The 300km Alps to Ocean Trail (the A2O) connects Aoraki Mt Cook with Ōamaru, flowing as the water does, from the mountains to the sea.
While the original trailhead is near Mt Cook village, the first few kilometres the journey involves a scenic, if pricey, helicopter hop across the Tasman River. Since I’m riding on my own, I opt instead for a shuttle drop-off on the eastern side of the river. As the shuttle bus leaves, the silence returns. There are only the mountains, the surreal blue of the glacial lake and the road ahead.
The trail follows the eastern shore of Lake Pūkaki; the imposing form of Aoraki, at times reflecting in the turquoise lake, is my constant companion.
An alternative start to the A2O cycleway is in Lake Tekapō township, under Mt John Observatory, where white domes of six telescopes protrude from the tussock like giant puffballs. The two gravel-road trails merge part way along the lake and, near its southern end, a purpose-built cycling trail begins.
Once on that single track and away from the road, the riding gets even better. This is what a mountain bike was made for! Fat, knobby tyres bite into the trail, but the dual suspension adds a sense of floating over the ground. By late afternoon, I land in Twizel, happily exhausted.
Most riders choose a more leisurely pace. It’s definitely encouraged, as there is so much to see along the way.
The trail has brought a whole new vibe to the little towns along its length: new cafés, funky places to stay, no end of cars carrying multiple bikes and a lot of active, enthusiastic people.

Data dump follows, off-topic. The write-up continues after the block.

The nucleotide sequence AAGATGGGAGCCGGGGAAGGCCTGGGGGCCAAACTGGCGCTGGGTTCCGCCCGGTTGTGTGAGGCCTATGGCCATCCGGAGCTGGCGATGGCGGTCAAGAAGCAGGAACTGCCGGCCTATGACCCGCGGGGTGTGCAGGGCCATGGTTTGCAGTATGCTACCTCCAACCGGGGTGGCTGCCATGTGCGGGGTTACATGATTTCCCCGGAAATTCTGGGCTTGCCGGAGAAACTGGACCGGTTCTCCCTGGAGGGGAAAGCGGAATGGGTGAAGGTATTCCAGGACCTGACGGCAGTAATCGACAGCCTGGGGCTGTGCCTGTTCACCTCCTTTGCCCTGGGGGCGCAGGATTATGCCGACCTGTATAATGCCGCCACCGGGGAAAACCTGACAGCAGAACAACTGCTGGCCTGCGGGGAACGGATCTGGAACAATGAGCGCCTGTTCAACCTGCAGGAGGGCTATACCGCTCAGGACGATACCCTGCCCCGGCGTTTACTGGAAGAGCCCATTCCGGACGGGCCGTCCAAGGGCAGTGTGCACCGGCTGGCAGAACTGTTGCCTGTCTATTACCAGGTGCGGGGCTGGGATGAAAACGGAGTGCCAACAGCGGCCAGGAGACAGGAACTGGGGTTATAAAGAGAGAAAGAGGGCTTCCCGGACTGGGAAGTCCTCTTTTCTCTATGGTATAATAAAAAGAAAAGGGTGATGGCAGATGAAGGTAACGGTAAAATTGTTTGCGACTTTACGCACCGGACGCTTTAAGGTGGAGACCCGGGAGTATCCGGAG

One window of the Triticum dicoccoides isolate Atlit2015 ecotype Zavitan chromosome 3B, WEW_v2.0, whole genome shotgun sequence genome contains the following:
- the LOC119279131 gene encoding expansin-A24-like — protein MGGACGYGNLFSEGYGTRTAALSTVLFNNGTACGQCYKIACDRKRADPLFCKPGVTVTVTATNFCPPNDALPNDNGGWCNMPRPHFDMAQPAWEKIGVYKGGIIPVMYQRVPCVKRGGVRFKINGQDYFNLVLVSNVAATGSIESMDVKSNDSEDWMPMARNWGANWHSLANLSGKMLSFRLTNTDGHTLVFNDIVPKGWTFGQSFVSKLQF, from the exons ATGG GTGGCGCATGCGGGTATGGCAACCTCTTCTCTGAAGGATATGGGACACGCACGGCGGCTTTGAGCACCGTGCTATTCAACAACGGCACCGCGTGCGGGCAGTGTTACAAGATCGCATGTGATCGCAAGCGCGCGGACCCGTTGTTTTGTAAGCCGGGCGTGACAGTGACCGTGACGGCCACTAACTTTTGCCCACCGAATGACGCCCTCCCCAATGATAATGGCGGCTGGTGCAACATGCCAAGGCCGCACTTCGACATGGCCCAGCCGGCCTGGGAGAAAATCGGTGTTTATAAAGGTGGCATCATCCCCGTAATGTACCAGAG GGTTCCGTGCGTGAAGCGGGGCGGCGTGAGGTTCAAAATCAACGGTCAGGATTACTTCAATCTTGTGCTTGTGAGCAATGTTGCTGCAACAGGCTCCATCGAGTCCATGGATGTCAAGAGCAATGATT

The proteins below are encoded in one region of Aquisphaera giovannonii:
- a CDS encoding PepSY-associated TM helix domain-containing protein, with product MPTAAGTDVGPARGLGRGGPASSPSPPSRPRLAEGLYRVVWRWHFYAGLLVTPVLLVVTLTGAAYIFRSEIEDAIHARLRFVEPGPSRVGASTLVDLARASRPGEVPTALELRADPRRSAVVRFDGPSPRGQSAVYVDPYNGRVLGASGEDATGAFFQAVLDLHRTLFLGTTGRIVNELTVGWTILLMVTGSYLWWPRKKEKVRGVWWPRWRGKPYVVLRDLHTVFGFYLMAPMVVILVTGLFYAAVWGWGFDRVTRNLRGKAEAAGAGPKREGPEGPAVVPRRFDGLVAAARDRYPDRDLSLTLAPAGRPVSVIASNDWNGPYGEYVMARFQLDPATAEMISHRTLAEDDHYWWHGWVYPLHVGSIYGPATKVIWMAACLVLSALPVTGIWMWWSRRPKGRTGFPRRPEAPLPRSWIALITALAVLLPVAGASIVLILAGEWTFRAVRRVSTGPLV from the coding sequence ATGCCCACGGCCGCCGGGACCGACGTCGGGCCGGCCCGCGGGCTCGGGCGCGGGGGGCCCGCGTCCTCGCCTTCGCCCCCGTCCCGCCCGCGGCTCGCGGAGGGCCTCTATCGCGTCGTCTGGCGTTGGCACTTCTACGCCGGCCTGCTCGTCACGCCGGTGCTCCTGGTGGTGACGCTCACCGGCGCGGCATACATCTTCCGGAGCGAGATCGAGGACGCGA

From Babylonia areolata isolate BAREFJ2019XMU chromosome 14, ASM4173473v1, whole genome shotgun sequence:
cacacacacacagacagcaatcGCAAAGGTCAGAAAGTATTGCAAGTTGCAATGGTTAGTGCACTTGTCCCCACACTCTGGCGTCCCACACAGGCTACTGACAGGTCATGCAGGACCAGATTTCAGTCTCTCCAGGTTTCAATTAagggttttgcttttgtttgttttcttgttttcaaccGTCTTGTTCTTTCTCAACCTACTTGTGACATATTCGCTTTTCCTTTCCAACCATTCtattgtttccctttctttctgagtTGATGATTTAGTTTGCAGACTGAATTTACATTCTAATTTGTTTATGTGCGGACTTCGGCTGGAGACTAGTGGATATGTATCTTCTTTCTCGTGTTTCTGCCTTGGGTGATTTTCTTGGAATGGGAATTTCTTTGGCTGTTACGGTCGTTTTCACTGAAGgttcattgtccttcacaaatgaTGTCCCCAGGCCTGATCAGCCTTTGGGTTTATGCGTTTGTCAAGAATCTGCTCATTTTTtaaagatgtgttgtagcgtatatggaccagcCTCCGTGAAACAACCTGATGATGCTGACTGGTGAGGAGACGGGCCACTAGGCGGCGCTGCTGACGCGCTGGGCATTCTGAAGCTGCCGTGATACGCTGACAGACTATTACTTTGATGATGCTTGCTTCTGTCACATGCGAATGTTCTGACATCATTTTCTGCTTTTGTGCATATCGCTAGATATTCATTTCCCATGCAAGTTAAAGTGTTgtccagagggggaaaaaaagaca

It’s a mix of gravel roads and trail to Lake Ōhau, then on to Ōmarama, another solid day’s ride. Here the A2O turns east and down the Waitaki Valley, meandering along the shores of lakes Benmore, Aviemore and Waitaki, taking in the Elephant Rocks and the Māori rock art site near Duntroon, the Vanished World of fossilised giant penguins, dolphins and an old railway tunnel and, finally, the Victorian historic precinct of Ōamaru to finish at Friendly Bay and the Pacific Ocean.
At Ōmarama, alas, it’s time for me to part with the trail and I retire my steed to its towbar bike rack and continue home by car. Parts of the A2O are still on roads, but eventually, the entire cycleway will be a custom-built, off-road trail, including a section through the Lake Benmore narrows which alone will be worth coming here to ride. Don’t be intimidated by the length of the trail and the time commitment required. You can, as I did, ride the sections that take your fancy and arrange the logistics accordingly.
Ride for a week, a day, or just a couple of hours, but ride.